Wednesday, October 15, 2008

Rational Ignorance & Limited Government?

"They say an informed electorate is a bulwark of democracy. How are we doing on that score? Well, a colleague of the talk show host Howard Stern traveled up to Harlem to canvas some folks about their choice for President. It is not surprising that most said they supported Obama. Statistics I’ve seen predict that Obama will get somewhere north of 95 percent of the black vote. But why? Judging from the responses of the men and women in Harlem, it doesn’t have a lot do with his policies. Stern’s colleague took several of McCain’s policies–staying the course in Iraq, being pro-life, setting limits to stem-cell research, even choosing Sarah Palin as his VP–and attributed them to Obama. No problem! As one respondent put, it’s very important to stay in Iraq and finish the job: he was really with Obama on that. He was with him, too, on being pro-life!

Question: “And if he [Obama] wins, would you have any problem with Sarah Palin being Vice-President?”

Answer: “No I wouldn’t. Not at all.”"
I guess this supports the idea of rational ignorance, eh? Doesn't it also argue in favor of the proposition that the best government is a LIMITED GOVERNMENT?


Tim Canon said...

The fickle nature of any populace (especially those that glean their opinions and information from whatever Bill O'Reilly or Larry King tell them) disturbs the idealistic notions of democracy and brings it crashing back down to reality. It is NOT a perfect form of government at all, and lends itself to predatory practices in a subtle but very sinister way: The changing winds of the populace, if harnessed properly, can allow government to take for itself power it probably shouldn't have.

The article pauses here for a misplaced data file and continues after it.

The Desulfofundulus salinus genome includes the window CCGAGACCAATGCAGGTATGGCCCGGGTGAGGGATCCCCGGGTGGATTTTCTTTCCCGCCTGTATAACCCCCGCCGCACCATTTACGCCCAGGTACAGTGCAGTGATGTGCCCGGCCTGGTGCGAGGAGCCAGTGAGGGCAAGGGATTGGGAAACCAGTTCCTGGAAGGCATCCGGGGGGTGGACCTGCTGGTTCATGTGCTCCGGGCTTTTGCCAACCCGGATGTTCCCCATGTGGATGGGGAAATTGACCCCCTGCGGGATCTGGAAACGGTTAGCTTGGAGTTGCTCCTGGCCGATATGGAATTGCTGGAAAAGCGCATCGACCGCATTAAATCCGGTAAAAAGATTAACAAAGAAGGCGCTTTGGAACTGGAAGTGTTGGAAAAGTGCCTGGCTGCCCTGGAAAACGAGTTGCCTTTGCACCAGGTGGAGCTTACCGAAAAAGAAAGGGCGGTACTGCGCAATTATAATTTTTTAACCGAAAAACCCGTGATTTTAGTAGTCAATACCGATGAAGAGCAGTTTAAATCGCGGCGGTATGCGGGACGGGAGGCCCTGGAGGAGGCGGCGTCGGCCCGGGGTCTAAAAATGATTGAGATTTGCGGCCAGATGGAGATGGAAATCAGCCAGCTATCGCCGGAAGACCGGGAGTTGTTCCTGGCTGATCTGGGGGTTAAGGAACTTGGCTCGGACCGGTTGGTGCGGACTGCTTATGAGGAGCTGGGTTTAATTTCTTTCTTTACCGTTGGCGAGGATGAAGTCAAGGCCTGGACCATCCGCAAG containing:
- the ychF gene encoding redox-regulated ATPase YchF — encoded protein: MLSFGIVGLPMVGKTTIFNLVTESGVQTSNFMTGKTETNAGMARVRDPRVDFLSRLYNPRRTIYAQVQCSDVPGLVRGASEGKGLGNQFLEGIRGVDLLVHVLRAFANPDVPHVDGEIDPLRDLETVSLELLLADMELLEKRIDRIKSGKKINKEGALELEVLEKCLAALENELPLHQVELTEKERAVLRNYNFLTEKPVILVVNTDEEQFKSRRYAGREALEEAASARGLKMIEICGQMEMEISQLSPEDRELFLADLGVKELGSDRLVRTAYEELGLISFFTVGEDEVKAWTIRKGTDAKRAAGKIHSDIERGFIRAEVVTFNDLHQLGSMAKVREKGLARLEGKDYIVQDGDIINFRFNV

Like Paulson? I mean, I recognize the fact that most economists agree this is serious, but still, HOW IN THE WORLD CAN THAT MAN (HIS ENTIRE DEPARTMENT, FOR THAT MATTER) MANAGE 700 billion OF FINANCIAL MANEUVERING?

Doesn't matter, because most of the populace doesn't care THAT much. Maybe a little, but nothing to make them lose sleep.

All that said, I still think democracy in some form is the best form of government in existence. It must be carefully limited, but with the slow encroachment of even the United States government on its people, I wonder if perpetual limitation on government is even possible...

Austin Frindt said...

It's hard to debate with Obama supporters, because one ALMOST has to resort to name calling. You can't reason with these people because if they had any sense of reason, they would see right through Obama and his "policies."

So obviously they don't care about issues so how can you help them see the error of their ways if not through reason? What can you do but stop just short of calling them names?

This post illustrates this point. This cult of personality surrounding Obama makes me weep for this nation of people who have their eyes closed.